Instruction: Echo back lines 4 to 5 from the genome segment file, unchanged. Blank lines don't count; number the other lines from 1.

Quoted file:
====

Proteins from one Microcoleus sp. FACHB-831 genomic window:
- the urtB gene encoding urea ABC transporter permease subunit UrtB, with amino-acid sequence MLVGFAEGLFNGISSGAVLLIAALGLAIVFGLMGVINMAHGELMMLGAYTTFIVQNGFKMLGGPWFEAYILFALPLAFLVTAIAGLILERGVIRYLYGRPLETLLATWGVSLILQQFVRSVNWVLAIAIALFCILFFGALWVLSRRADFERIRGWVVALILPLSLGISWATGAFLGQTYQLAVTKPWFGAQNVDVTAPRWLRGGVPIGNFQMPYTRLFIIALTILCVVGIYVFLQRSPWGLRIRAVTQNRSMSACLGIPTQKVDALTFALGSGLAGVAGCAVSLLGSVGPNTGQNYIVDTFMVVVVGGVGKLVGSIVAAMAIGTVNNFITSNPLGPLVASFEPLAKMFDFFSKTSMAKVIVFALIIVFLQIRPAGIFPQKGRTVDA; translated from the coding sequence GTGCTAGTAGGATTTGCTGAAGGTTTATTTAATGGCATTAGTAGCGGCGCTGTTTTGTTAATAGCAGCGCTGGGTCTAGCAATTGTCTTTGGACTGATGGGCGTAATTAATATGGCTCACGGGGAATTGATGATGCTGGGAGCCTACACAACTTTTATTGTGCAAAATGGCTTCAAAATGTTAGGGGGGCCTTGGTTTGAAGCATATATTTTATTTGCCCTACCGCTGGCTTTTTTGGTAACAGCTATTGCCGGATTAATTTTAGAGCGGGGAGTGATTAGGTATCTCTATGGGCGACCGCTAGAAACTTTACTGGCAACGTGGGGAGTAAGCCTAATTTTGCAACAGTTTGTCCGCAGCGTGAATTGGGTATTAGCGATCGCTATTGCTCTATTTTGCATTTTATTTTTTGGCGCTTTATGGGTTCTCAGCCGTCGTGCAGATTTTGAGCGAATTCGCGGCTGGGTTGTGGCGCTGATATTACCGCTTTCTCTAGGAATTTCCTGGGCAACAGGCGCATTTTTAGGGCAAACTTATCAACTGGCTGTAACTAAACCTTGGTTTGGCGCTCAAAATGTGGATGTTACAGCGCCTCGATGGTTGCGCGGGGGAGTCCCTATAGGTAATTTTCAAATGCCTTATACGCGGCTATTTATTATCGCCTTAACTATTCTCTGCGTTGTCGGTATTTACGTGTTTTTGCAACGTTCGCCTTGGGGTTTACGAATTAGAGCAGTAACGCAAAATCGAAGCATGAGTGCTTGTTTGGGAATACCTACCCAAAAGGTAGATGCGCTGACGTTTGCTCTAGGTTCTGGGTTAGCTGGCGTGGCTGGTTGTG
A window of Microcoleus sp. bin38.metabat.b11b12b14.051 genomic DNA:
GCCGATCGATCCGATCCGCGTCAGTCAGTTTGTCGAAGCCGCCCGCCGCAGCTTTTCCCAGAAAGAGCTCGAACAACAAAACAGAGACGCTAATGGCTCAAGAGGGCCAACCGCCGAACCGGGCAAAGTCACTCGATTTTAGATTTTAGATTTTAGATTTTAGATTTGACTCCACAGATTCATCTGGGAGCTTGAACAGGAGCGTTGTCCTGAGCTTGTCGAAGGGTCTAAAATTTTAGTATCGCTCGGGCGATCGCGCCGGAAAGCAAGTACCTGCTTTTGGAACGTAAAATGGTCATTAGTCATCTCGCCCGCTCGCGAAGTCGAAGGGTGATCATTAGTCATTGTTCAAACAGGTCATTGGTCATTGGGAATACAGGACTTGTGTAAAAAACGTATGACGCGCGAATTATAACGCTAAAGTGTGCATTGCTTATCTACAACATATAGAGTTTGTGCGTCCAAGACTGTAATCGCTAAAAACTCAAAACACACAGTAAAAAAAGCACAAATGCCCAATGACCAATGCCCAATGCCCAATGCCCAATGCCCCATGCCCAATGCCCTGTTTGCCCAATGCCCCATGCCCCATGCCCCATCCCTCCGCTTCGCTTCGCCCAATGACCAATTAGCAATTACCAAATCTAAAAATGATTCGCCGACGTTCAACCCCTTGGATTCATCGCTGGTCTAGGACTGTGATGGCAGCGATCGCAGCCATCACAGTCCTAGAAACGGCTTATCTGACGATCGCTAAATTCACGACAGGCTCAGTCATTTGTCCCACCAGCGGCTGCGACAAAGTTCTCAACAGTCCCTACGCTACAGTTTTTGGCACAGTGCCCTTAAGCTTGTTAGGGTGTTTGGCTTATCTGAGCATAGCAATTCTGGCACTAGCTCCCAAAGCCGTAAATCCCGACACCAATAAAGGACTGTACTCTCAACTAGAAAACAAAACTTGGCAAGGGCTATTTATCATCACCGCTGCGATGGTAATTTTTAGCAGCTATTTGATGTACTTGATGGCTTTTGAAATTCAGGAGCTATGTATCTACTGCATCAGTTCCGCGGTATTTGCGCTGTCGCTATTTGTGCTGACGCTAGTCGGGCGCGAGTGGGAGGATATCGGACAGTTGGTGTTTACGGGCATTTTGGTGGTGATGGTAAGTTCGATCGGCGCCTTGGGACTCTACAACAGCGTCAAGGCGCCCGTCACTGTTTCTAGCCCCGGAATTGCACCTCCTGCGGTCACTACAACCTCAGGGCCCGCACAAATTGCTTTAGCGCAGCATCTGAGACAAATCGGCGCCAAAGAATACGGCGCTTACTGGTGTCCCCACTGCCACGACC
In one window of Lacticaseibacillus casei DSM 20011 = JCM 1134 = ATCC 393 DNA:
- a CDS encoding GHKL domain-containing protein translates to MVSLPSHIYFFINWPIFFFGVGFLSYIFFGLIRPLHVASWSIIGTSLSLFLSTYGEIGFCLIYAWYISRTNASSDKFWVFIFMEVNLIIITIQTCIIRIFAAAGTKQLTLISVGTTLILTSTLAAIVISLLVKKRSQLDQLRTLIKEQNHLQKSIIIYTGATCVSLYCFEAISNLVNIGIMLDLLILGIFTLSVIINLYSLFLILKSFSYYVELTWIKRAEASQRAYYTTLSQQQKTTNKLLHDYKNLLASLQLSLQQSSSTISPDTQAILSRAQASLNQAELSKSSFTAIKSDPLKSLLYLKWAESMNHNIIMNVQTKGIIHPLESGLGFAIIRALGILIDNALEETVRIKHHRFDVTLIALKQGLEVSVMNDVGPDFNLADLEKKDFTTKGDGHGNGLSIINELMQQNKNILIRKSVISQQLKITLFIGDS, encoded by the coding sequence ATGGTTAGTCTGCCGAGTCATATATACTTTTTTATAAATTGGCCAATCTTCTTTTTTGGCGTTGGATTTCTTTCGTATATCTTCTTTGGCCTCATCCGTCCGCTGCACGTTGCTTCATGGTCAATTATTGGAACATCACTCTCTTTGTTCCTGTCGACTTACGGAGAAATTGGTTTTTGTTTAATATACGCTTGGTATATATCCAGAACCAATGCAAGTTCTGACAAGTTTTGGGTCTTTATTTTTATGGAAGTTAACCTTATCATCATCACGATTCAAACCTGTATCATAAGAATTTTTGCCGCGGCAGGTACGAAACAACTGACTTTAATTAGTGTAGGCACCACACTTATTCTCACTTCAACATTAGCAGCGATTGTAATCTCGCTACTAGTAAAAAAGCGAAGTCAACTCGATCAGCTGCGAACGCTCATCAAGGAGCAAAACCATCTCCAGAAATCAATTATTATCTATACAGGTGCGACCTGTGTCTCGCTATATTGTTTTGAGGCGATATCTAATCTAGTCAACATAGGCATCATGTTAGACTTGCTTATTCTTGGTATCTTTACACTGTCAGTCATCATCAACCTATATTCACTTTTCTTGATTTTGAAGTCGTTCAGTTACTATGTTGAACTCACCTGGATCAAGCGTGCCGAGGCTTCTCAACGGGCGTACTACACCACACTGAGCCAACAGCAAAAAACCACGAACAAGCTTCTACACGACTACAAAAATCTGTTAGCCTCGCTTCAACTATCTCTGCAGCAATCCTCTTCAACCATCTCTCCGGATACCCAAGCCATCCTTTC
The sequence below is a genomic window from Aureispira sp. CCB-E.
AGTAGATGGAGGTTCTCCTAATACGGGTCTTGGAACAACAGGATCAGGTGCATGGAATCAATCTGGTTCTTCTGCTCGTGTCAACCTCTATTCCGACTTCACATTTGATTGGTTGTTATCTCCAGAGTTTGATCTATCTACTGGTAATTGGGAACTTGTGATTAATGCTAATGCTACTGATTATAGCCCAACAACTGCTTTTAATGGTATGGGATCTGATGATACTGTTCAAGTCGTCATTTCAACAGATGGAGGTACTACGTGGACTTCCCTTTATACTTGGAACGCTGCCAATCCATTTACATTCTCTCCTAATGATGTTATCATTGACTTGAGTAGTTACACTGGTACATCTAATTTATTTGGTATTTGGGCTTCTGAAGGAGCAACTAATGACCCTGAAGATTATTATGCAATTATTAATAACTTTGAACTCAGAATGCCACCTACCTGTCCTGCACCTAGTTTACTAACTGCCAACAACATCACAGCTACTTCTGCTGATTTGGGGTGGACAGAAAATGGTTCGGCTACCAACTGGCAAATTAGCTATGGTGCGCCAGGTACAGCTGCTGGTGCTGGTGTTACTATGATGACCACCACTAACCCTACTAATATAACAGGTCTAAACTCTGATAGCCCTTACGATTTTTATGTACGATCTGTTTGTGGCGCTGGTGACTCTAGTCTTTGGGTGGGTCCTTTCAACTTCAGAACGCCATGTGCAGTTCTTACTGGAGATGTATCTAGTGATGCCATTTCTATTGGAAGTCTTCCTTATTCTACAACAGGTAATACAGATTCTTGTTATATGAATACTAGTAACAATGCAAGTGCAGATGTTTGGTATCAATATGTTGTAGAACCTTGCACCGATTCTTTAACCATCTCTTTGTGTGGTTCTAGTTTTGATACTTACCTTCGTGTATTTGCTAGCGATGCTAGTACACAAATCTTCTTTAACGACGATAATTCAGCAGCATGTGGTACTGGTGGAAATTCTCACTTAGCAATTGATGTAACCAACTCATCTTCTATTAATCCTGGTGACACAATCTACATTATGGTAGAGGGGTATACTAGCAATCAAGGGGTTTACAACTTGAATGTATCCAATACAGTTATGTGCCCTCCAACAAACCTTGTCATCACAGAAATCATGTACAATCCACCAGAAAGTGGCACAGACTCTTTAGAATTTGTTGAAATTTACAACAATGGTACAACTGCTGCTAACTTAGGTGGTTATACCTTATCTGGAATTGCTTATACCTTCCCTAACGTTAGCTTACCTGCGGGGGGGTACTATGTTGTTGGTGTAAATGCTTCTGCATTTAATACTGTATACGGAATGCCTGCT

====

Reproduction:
GCCGATCGATCCGATCCGCGTCAGTCAGTTTGTCGAAGCCGCCCGCCGCAGCTTTTCCCAGAAAGAGCTCGAACAACAAAACAGAGACGCTAATGGCTCAAGAGGGCCAACCGCCGAACCGGGCAAAGTCACTCGATTTTAGATTTTAGATTTTAGATTTTAGATTTGACTCCACAGATTCATCTGGGAGCTTGAACAGGAGCGTTGTCCTGAGCTTGTCGAAGGGTCTAAAATTTTAGTATCGCTCGGGCGATCGCGCCGGAAAGCAAGTACCTGCTTTTGGAACGTAAAATGGTCATTAGTCATCTCGCCCGCTCGCGAAGTCGAAGGGTGATCATTAGTCATTGTTCAAACAGGTCATTGGTCATTGGGAATACAGGACTTGTGTAAAAAACGTATGACGCGCGAATTATAACGCTAAAGTGTGCATTGCTTATCTACAACATATAGAGTTTGTGCGTCCAAGACTGTAATCGCTAAAAACTCAAAACACACAGTAAAAAAAGCACAAATGCCCAATGACCAATGCCCAATGCCCAATGCCCAATGCCCCATGCCCAATGCCCTGTTTGCCCAATGCCCCATGCCCCATGCCCCATCCCTCCGCTTCGCTTCGCCCAATGACCAATTAGCAATTACCAAATCTAAAAATGATTCGCCGACGTTCAACCCCTTGGATTCATCGCTGGTCTAGGACTGTGATGGCAGCGATCGCAGCCATCACAGTCCTAGAAACGGCTTATCTGACGATCGCTAAATTCACGACAGGCTCAGTCATTTGTCCCACCAGCGGCTGCGACAAAGTTCTCAACAGTCCCTACGCTACAGTTTTTGGCACAGTGCCCTTAAGCTTGTTAGGGTGTTTGGCTTATCTGAGCATAGCAATTCTGGCACTAGCTCCCAAAGCCGTAAATCCCGACACCAATAAAGGACTGTACTCTCAACTAGAAAACAAAACTTGGCAAGGGCTATTTATCATCACCGCTGCGATGGTAATTTTTAGCAGCTATTTGATGTACTTGATGGCTTTTGAAATTCAGGAGCTATGTATCTACTGCATCAGTTCCGCGGTATTTGCGCTGTCGCTATTTGTGCTGACGCTAGTCGGGCGCGAGTGGGAGGATATCGGACAGTTGGTGTTTACGGGCATTTTGGTGGTGATGGTAAGTTCGATCGGCGCCTTGGGACTCTACAACAGCGTCAAGGCGCCCGTCACTGTTTCTAGCCCCGGAATTGCACCTCCTGCGGTCACTACAACCTCAGGGCCCGCACAAATTGCTTTAGCGCAGCATCTGAGACAAATCGGCGCCAAAGAATACGGCGCTTACTGGTGTCCCCACTGCCACGACC
In one window of Lacticaseibacillus casei DSM 20011 = JCM 1134 = ATCC 393 DNA: